How do digital interfaces influence and format our senses? What is the relationship between technical media and human subjectivity, between virtual and real reality? Berlin-based artist Susanne M. Winterling has been exploring these questions for some time. In her solo show Immersion in Minor at Overbeck-Gesellschaft in Lübeck she translated them into a series of immersive environments which got into the skin of things and bodies.
The exhibition opened with the installation Schaukel auf Schotter (Solidarität) (Swing on Gravel [Solidarity], 2014) a swing in the middle of the room floating above dark grey pebbles covering the floor. Hopping on, one could see on one wall Kellergewölbe (1881), a watercolour by Lübeck-born Impressionist Maria Slavona depicting the basement of her own home; on the opposite wall the mixed-media work Solidarität II, (Solidarity II, 2014), including a black and white photograph showing three women from the Italian feminist movement on a mattress, their bodies – and the image itself – covered by a blanket.
Touch me (2014) was comprised of a series of black plexi sheets covered with coloured climbing stones leaning against the walls and an easel. The ‘interactive’ work asked to be touched, clutched, lifted up, moved and rearranged. In dieser Entfernung von der Sonne ist ein Planet (A Planet is in this Distance from the Sun, 2014) an HD video loop on an iPad, showed a red dot appear and cross the screen before quickly disappearing. And in the video Handstift (Hand-pen, 2014) one saw a close-up of two hands in the act of breaking a pen in two – the ink spilling out onto a piece of cloth, which in turn changes colour. On the wall on the other side of the room, the video Scorpio (2014) shows a still, luminescent scorpion immersed in water. Nothing seemed to be happening when finally the animal decided to move and disappeared. Moving to another room one became immersed in a collage of field recordings: the crisp sound of drums, the howling of the wind, words from Virginia Woolf’s To the Lighthouse (1927) and the chirping of birds in Spacesurfacesound (2014).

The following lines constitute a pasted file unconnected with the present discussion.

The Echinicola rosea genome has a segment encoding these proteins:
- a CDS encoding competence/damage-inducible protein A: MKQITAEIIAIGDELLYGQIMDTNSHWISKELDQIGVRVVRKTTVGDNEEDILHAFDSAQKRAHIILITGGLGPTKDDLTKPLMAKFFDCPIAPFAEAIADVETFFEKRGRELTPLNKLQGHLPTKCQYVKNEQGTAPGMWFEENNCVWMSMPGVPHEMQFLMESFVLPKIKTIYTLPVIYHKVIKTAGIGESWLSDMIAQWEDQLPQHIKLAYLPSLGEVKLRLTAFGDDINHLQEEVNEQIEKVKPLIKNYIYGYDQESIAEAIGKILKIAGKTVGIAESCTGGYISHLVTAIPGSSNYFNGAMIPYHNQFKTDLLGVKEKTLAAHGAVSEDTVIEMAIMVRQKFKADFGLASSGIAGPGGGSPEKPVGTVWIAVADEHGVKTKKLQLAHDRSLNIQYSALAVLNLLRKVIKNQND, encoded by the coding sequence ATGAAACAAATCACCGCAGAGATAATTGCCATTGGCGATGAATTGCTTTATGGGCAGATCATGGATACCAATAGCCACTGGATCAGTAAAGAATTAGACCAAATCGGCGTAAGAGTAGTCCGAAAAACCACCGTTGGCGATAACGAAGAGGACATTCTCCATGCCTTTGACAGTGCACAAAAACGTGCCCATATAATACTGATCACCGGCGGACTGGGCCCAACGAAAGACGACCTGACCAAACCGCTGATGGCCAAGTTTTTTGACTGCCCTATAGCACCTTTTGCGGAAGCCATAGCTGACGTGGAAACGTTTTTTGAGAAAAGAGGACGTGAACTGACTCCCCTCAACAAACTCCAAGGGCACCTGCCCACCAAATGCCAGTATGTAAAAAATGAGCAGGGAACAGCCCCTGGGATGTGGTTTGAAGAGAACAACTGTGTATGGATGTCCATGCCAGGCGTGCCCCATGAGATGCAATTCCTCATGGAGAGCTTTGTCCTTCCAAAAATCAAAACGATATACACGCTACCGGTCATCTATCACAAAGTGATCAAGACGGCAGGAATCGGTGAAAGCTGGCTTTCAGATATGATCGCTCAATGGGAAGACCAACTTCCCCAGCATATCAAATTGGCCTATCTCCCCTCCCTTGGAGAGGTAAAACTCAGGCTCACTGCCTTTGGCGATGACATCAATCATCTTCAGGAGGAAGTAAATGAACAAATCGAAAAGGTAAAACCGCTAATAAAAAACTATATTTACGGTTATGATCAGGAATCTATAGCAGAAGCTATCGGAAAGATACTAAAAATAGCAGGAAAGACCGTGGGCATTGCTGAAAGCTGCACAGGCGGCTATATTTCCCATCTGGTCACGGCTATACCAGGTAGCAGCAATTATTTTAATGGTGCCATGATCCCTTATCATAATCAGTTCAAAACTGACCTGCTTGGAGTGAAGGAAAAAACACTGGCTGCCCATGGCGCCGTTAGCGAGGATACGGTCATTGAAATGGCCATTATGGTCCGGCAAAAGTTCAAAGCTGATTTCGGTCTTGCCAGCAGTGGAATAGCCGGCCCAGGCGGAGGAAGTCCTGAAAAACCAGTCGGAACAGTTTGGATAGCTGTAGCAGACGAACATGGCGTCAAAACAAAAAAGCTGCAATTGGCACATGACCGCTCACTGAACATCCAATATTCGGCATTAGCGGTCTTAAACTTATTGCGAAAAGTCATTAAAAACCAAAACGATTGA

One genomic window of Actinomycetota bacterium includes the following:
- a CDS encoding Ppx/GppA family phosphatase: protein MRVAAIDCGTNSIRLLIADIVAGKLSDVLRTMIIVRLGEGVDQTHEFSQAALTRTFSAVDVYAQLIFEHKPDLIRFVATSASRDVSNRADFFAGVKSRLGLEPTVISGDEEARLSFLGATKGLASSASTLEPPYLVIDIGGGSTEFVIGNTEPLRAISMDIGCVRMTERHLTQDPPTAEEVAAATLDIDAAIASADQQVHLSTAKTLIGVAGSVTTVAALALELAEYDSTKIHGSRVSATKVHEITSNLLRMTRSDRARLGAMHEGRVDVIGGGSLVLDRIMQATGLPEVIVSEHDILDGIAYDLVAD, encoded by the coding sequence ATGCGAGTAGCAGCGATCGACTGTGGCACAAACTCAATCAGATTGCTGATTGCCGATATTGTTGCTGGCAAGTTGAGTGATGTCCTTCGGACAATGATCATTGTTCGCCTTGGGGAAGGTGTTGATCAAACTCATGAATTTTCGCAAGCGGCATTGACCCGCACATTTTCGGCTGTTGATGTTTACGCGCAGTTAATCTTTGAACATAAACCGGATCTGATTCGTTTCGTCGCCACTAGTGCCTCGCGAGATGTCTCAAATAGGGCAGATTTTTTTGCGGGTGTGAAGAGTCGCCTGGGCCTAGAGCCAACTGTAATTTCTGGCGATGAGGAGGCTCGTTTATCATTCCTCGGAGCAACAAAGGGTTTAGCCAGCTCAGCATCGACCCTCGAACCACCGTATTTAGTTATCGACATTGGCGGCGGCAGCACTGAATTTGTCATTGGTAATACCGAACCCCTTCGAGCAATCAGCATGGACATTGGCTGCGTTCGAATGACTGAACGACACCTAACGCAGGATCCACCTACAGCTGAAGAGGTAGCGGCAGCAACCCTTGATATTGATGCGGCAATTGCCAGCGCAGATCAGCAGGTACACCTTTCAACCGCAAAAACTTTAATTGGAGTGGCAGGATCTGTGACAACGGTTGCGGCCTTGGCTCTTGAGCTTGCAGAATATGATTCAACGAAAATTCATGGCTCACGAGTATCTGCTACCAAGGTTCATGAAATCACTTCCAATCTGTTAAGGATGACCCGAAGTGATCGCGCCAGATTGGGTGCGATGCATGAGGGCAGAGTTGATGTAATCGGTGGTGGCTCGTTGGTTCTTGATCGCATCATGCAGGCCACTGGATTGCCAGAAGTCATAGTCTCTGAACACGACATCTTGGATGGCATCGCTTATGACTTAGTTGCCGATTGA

In her Cyborg Manifesto (1985) Donna Haraway defined the cyborg as ‘a condensed image of imagination and material reality.’ Immersion in Minor developed its own grammar of the body and turned Haraway’s cyborg image into a physical reality to be experienced with all senses. Moving between the digital and the poetic, Winterling’s works explored the depth of surfaces and the material nature of abstraction seeming to pose the question: how might a cyborg sense and feel in a time of soft technologies and flat screens?